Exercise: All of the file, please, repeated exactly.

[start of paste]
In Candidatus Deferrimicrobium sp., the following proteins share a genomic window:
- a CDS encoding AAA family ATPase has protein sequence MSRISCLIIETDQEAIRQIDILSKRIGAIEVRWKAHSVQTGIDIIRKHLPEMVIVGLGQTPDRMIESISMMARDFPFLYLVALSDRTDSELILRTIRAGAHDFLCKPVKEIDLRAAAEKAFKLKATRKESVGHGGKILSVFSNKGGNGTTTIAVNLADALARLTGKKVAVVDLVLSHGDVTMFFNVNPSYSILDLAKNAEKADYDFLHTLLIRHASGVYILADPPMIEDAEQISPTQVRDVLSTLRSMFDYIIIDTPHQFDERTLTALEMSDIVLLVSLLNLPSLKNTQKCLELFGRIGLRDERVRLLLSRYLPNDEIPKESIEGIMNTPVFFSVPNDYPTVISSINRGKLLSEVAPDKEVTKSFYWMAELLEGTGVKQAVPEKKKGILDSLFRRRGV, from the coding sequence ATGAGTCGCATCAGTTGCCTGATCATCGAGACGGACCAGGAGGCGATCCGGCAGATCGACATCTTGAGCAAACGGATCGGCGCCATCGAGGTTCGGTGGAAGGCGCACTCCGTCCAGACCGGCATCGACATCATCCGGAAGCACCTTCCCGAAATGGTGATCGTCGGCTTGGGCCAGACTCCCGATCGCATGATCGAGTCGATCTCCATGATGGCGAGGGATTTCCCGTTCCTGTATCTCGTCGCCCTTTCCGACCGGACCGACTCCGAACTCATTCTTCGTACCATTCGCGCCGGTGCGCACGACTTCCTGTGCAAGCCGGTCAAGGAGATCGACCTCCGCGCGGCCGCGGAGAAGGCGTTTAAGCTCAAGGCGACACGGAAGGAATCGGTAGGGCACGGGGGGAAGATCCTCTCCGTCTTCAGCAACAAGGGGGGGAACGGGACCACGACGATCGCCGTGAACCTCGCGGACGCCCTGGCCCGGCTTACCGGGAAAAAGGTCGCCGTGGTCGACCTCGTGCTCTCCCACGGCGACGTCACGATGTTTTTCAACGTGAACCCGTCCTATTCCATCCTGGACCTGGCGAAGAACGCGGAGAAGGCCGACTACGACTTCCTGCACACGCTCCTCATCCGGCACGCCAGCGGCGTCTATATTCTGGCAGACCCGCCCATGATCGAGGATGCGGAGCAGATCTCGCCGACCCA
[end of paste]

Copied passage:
In Candidatus Deferrimicrobium sp., the following proteins share a genomic window:
- a CDS encoding AAA family ATPase has protein sequence MSRISCLIIETDQEAIRQIDILSKRIGAIEVRWKAHSVQTGIDIIRKHLPEMVIVGLGQTPDRMIESISMMARDFPFLYLVALSDRTDSELILRTIRAGAHDFLCKPVKEIDLRAAAEKAFKLKATRKESVGHGGKILSVFSNKGGNGTTTIAVNLADALARLTGKKVAVVDLVLSHGDVTMFFNVNPSYSILDLAKNAEKADYDFLHTLLIRHASGVYILADPPMIEDAEQISPTQVRDVLSTLRSMFDYIIIDTPHQFDERTLTALEMSDIVLLVSLLNLPSLKNTQKCLELFGRIGLRDERVRLLLSRYLPNDEIPKESIEGIMNTPVFFSVPNDYPTVISSINRGKLLSEVAPDKEVTKSFYWMAELLEGTGVKQAVPEKKKGILDSLFRRRGV, from the coding sequence ATGAGTCGCATCAGTTGCCTGATCATCGAGACGGACCAGGAGGCGATCCGGCAGATCGACATCTTGAGCAAACGGATCGGCGCCATCGAGGTTCGGTGGAAGGCGCACTCCGTCCAGACCGGCATCGACATCATCCGGAAGCACCTTCCCGAAATGGTGATCGTCGGCTTGGGCCAGACTCCCGATCGCATGATCGAGTCGATCTCCATGATGGCGAGGGATTTCCCGTTCCTGTATCTCGTCGCCCTTTCCGACCGGACCGACTCCGAACTCATTCTTCGTACCATTCGCGCCGGTGCGCACGACTTCCTGTGCAAGCCGGTCAAGGAGATCGACCTCCGCGCGGCCGCGGAGAAGGCGTTTAAGCTCAAGGCGACACGGAAGGAATCGGTAGGGCACGGGGGGAAGATCCTCTCCGTCTTCAGCAACAAGGGGGGGAACGGGACCACGACGATCGCCGTGAACCTCGCGGACGCCCTGGCCCGGCTTACCGGGAAAAAGGTCGCCGTGGTCGACCTCGTGCTCTCCCACGGCGACGTCACGATGTTTTTCAACGTGAACCCGTCCTATTCCATCCTGGACCTGGCGAAGAACGCGGAGAAGGCCGACTACGACTTCCTGCACACGCTCCTCATCCGGCACGCCAGCGGCGTCTATATTCTGGCAGACCCGCCCATGATCGAGGATGCGGAGCAGATCTCGCCGACCCA